Subscribed Keynote Address: The Eighty Trillion Dollar Jump Ball  

By Tien Tzuo April 12, 2016

Watch the full video of our Subscribed 16 Keynote address or read on for a summary.

A century ago, the world was facing the dawn of a new commercial era. Previously, you would visit your local grocer or your local baker, and get a personalized service from someone that you knew. But a new concept called mass production was being introduced, made famous by Henry Ford and The Ford Motor Company in the early 1900s.

Imagine thousands of workers heading in and out of factories; product after product moving down an assembly line. This was the dominant business paradigm of the 20th Century.

For the past 100 years, we have been taught that the primary goal of our companies is to ship more units: more laptops, more cars, more pens, more CDs, more phones.  And because all these products are standardized on assembly lines, they come off the assembly lines virtually identical. As the saying went: “Any color you want, as long as it’s black.”

This is not the world we live in today. Today, we live in a digital world. When we need something — to work, to play, to get from point A to point B, to connect with each other — we expect a digital experience. An experience that knows our preferences, that adapts to our changing needs, and that gets better and better over time.

As consumers, we love this new digital world.  But what are the implications for the companies that we run? You’ve probably seen the statistic: since 2000, over half of the Fortune 500 companies have disappeared. Poof. Gone. Vanished, as a result of mergers, acquisitions or bankruptcies.

In 1955, the life expectancy of a Fortune 500 was 75 years. But if you are a Fortune 500 company today? Well, you have fifteen years left to live.

Why is this happening? Because in this new digital world, the old business model of shipping products is no longer working. What is the path forward?

Well, let’s look at those who survived the mass extinction.

Let’s look at GE, who was number four on the list in 1955. In 2005? They’re still number four. When we think of the old GE, we think of light bulbs, dishwashers, refrigerators. Products. But what does GE call itself today?  A digital company that is also an industrial company. GE has reinvented itself from a product company to a digital services company.

Let’s look at IBM.  They were number 61 in 1955, and number 24 in 2015. Most of us think of IBM as selling computers – mainframes, minis, workstations, PCs, laptops. But what does IBM sell today? Cognitive Data Services. What’s that? Well, it’s Watson. IBM has reinvented itself from a product company to something much more.

The best Fortune 500 companies have redefined who they are, and shifted away from the product economy: NCR, McGraw Hill, XEROX, CBS. How about the new entrants into the Fortune 500? How about Amazon, Google, Apple Facebook, Salesforce?

Two years ago, Andy McAfee from MIT spoke at our Subscribed Conference and called these companies “platform” companies. What he meant is that each of these companies establish  relationships with their customers.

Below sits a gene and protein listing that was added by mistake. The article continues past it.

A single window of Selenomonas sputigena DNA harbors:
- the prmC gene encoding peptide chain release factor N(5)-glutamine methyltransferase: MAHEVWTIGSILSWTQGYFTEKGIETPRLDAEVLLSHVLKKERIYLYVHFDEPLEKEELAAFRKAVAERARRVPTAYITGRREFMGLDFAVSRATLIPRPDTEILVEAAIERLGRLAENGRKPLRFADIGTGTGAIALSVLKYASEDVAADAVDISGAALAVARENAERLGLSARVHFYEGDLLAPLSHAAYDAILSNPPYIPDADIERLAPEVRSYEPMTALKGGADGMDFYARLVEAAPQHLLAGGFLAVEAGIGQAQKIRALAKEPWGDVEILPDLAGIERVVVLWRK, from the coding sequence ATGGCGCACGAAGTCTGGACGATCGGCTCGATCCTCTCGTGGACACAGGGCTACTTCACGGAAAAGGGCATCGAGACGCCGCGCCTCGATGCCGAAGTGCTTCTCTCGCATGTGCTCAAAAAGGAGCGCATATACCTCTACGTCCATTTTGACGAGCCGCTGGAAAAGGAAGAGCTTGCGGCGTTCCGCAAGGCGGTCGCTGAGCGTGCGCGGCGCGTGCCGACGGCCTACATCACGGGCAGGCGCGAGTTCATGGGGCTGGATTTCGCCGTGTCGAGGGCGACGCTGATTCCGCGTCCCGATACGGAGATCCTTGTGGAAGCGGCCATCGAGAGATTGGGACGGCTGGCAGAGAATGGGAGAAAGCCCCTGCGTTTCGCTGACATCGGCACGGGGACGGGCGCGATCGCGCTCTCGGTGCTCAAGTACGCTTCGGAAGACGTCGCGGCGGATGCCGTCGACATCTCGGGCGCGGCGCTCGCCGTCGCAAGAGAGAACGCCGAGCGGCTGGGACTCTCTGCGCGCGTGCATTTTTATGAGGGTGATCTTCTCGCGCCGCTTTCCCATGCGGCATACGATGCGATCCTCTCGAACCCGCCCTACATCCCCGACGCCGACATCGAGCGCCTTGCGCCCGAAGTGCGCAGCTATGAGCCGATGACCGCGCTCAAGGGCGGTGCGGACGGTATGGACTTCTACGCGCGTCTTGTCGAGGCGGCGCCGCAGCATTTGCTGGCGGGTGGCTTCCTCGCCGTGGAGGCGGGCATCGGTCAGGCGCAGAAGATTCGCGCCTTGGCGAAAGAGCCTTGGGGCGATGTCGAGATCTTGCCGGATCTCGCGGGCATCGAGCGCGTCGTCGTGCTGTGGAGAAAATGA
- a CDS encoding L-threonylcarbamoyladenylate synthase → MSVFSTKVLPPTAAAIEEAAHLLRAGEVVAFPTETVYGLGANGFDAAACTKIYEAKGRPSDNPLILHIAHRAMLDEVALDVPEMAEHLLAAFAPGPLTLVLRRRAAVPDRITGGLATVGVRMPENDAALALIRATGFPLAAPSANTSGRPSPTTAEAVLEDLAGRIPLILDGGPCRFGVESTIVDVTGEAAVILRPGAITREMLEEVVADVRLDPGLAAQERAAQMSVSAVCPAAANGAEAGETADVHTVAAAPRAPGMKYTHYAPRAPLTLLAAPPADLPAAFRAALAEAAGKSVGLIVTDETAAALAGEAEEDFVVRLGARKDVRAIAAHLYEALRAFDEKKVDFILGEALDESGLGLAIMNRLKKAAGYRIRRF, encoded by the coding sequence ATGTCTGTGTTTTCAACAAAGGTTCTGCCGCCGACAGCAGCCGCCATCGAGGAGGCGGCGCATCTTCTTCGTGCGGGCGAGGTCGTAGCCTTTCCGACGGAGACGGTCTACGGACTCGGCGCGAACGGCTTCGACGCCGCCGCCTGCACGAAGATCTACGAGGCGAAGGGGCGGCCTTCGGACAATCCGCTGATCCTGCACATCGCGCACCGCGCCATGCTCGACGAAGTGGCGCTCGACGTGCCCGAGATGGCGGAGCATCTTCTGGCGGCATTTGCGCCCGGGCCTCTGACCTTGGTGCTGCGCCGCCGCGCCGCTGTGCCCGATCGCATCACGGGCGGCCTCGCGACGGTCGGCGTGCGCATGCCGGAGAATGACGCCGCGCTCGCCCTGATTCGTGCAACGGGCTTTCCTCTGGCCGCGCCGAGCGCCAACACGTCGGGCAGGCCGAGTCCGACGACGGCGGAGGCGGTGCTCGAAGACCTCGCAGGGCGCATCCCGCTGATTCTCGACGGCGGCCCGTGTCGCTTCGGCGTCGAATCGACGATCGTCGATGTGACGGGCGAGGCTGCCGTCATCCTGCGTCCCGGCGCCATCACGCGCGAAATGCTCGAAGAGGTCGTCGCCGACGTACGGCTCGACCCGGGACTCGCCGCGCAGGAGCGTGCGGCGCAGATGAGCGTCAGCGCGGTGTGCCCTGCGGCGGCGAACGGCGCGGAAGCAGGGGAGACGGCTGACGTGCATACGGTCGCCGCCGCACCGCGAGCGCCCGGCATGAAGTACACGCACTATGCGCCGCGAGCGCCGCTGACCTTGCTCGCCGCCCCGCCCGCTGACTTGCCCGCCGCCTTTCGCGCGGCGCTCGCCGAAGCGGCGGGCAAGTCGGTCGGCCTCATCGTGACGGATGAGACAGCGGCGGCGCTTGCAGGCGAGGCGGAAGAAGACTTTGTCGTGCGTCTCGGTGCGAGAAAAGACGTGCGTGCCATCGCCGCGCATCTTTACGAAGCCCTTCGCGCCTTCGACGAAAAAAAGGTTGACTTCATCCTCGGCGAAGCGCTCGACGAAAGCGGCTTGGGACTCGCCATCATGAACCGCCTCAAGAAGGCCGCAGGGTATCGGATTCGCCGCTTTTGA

Think about it. Each of us has an Amazon ID, a Google ID, an Apple ID. We use those IDs for more and more of our professional and personal needs. This is why these companies are the fastest growing part of the Fortune 500.

Now, how about the new disruptors, the next wave — Uber, Netflix, Spotify, Airbnb, Box. These companies came in and took everyone by storm. They invented completely new markets, new business models, new technology platforms. They did this by using digital technologies to create brand new experiences for us that are slowly taking over our lives.

What’s going on? Whether you are a thriving Fortune 500 company, a new entrant to the establishment, or an up-and-coming disrupter, what’s the common thread? These companies realize that we now live in a new digital world. And that in the digital world, it’s no longer sufficient just to design and ship products.

The modern digital consumer expects a very different experience. An experience that gives them the outcome they seek, without the hassles of product ownership. An experience that is customized and personalized, that watches their behaviors, remembers their preferences, and adapts to their needs. An experience that evolves, gets better and better, continuously delights.

Success in the new world requires every company to design a new subscriber experience that delivers outcomes. Music experiences, not songs. Entertainment experiences, not DVDs.  Transportation experiences, not cars or planes. Energy experiences, not power equipment.

And at the heart of the Subscription Economy is the idea that, as businesses, we need to stop treating customers as someone whose sole purpose is to buy our product.

We can build much healthier businesses, create stronger strategic advantages, accelerate or reignite growth, if we rethink our customers as subscribers. The world GDP stands at $80 trillion dollars, and all of it is up for grabs.

Welcome to the Subscription Economy.

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